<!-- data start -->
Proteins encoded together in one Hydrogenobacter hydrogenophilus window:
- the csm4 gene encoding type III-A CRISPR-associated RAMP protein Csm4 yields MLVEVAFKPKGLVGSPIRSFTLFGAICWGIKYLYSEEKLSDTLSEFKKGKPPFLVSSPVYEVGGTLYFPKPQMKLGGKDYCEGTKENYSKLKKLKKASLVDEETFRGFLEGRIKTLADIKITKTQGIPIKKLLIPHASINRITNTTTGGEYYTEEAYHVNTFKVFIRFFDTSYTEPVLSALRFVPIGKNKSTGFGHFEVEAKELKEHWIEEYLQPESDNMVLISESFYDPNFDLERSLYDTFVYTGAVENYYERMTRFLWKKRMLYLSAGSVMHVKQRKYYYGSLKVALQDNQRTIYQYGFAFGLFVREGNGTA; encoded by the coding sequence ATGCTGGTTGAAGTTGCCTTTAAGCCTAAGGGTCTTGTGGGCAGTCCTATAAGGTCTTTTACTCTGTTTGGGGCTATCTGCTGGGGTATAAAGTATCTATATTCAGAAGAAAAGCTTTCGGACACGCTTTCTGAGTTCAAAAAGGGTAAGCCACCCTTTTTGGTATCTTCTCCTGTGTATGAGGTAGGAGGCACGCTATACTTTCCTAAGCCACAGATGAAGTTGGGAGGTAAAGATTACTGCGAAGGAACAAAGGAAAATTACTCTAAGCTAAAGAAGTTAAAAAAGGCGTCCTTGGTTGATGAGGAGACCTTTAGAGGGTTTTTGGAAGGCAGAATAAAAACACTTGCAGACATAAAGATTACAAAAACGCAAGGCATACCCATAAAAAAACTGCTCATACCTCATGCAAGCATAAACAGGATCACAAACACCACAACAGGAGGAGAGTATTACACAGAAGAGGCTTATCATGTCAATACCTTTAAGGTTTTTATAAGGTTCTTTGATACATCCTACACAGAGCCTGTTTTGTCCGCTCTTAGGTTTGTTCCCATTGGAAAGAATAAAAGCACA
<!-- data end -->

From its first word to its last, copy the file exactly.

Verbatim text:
Proteins encoded together in one Hydrogenobacter hydrogenophilus window:
- the csm4 gene encoding type III-A CRISPR-associated RAMP protein Csm4 yields MLVEVAFKPKGLVGSPIRSFTLFGAICWGIKYLYSEEKLSDTLSEFKKGKPPFLVSSPVYEVGGTLYFPKPQMKLGGKDYCEGTKENYSKLKKLKKASLVDEETFRGFLEGRIKTLADIKITKTQGIPIKKLLIPHASINRITNTTTGGEYYTEEAYHVNTFKVFIRFFDTSYTEPVLSALRFVPIGKNKSTGFGHFEVEAKELKEHWIEEYLQPESDNMVLISESFYDPNFDLERSLYDTFVYTGAVENYYERMTRFLWKKRMLYLSAGSVMHVKQRKYYYGSLKVALQDNQRTIYQYGFAFGLFVREGNGTA; encoded by the coding sequence ATGCTGGTTGAAGTTGCCTTTAAGCCTAAGGGTCTTGTGGGCAGTCCTATAAGGTCTTTTACTCTGTTTGGGGCTATCTGCTGGGGTATAAAGTATCTATATTCAGAAGAAAAGCTTTCGGACACGCTTTCTGAGTTCAAAAAGGGTAAGCCACCCTTTTTGGTATCTTCTCCTGTGTATGAGGTAGGAGGCACGCTATACTTTCCTAAGCCACAGATGAAGTTGGGAGGTAAAGATTACTGCGAAGGAACAAAGGAAAATTACTCTAAGCTAAAGAAGTTAAAAAAGGCGTCCTTGGTTGATGAGGAGACCTTTAGAGGGTTTTTGGAAGGCAGAATAAAAACACTTGCAGACATAAAGATTACAAAAACGCAAGGCATACCCATAAAAAAACTGCTCATACCTCATGCAAGCATAAACAGGATCACAAACACCACAACAGGAGGAGAGTATTACACAGAAGAGGCTTATCATGTCAATACCTTTAAGGTTTTTATAAGGTTCTTTGATACATCCTACACAGAGCCTGTTTTGTCCGCTCTTAGGTTTGTTCCCATTGGAAAGAATAAAAGCACA